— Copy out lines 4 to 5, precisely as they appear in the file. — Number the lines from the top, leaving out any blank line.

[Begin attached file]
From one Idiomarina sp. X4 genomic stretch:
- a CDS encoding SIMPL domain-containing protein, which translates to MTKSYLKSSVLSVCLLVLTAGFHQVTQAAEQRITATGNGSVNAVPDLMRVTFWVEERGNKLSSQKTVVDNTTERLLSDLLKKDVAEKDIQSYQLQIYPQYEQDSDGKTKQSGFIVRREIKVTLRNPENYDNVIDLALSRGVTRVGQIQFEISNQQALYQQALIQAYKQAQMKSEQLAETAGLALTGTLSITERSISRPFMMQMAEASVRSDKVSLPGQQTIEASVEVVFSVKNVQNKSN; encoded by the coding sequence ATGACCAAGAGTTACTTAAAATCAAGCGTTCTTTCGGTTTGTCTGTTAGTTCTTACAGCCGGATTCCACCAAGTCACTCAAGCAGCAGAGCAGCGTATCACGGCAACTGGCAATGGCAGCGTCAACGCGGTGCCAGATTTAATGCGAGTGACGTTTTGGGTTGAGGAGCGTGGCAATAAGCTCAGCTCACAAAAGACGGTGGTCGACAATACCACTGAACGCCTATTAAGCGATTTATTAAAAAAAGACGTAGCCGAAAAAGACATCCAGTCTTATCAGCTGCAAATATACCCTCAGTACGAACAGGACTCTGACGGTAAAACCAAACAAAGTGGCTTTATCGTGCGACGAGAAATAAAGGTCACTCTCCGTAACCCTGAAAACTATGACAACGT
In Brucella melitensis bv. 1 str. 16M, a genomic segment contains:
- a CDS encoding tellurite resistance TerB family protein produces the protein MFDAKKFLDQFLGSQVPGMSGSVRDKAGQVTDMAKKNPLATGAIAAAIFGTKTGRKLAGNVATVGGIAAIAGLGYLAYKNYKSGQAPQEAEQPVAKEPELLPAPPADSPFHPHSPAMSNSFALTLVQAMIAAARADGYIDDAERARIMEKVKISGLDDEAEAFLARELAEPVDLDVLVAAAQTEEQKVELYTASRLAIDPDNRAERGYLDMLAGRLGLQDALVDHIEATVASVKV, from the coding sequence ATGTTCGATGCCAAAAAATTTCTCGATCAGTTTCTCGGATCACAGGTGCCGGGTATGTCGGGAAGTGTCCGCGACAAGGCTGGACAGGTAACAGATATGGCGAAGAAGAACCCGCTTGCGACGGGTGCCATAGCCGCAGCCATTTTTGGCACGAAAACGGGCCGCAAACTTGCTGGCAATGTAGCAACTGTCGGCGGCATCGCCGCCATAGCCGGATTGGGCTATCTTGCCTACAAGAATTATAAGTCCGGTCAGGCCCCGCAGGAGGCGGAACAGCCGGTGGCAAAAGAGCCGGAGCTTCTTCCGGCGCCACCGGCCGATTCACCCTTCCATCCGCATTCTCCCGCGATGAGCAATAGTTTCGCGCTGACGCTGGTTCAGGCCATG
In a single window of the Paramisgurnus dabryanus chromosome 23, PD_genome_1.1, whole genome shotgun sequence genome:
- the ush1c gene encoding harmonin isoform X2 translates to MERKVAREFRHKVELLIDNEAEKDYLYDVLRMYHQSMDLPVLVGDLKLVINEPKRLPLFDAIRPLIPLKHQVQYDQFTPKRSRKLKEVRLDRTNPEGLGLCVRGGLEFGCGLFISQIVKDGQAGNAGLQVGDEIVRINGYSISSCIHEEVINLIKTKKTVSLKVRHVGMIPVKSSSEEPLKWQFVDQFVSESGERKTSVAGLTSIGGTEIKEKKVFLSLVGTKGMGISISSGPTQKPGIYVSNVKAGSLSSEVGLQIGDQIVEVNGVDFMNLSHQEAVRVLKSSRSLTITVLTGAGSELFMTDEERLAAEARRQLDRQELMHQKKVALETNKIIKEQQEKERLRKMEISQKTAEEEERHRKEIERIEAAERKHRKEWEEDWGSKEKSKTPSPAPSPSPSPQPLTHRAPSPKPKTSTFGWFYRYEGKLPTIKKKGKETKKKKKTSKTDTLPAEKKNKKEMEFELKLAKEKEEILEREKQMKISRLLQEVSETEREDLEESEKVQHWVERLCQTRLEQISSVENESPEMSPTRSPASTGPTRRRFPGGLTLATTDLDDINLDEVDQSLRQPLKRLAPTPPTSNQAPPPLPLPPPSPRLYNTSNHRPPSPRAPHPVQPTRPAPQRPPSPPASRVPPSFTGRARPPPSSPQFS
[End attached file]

- a CDS encoding tellurite resistance TerB family protein produces the protein MFDAKKFLDQFLGSQVPGMSGSVRDKAGQVTDMAKKNPLATGAIAAAIFGTKTGRKLAGNVATVGGIAAIAGLGYLAYKNYKSGQAPQEAEQPVAKEPELLPAPPADSPFHPHSPAMSNSFALTLVQAMIAAARADGYIDDAERARIMEKVKISGLDDEAEAFLARELAEPVDLDVLVAAAQTEEQKVELYTASRLAIDPDNRAERGYLDMLAGRLGLQDALVDHIEATVASVKV, from the coding sequence ATGTTCGATGCCAAAAAATTTCTCGATCAGTTTCTCGGATCACAGGTGCCGGGTATGTCGGGAAGTGTCCGCGACAAGGCTGGACAGGTAACAGATATGGCGAAGAAGAACCCGCTTGCGACGGGTGCCATAGCCGCAGCCATTTTTGGCACGAAAACGGGCCGCAAACTTGCTGGCAATGTAGCAACTGTCGGCGGCATCGCCGCCATAGCCGGATTGGGCTATCTTGCCTACAAGAATTATAAGTCCGGTCAGGCCCCGCAGGAGGCGGAACAGCCGGTGGCAAAAGAGCCGGAGCTTCTTCCGGCGCCACCGGCCGATTCACCCTTCCATCCGCATTCTCCCGCGATGAGCAATAGTTTCGCGCTGACGCTGGTTCAGGCCATG
In a single window of the Paramisgurnus dabryanus chromosome 23, PD_genome_1.1, whole genome shotgun sequence genome: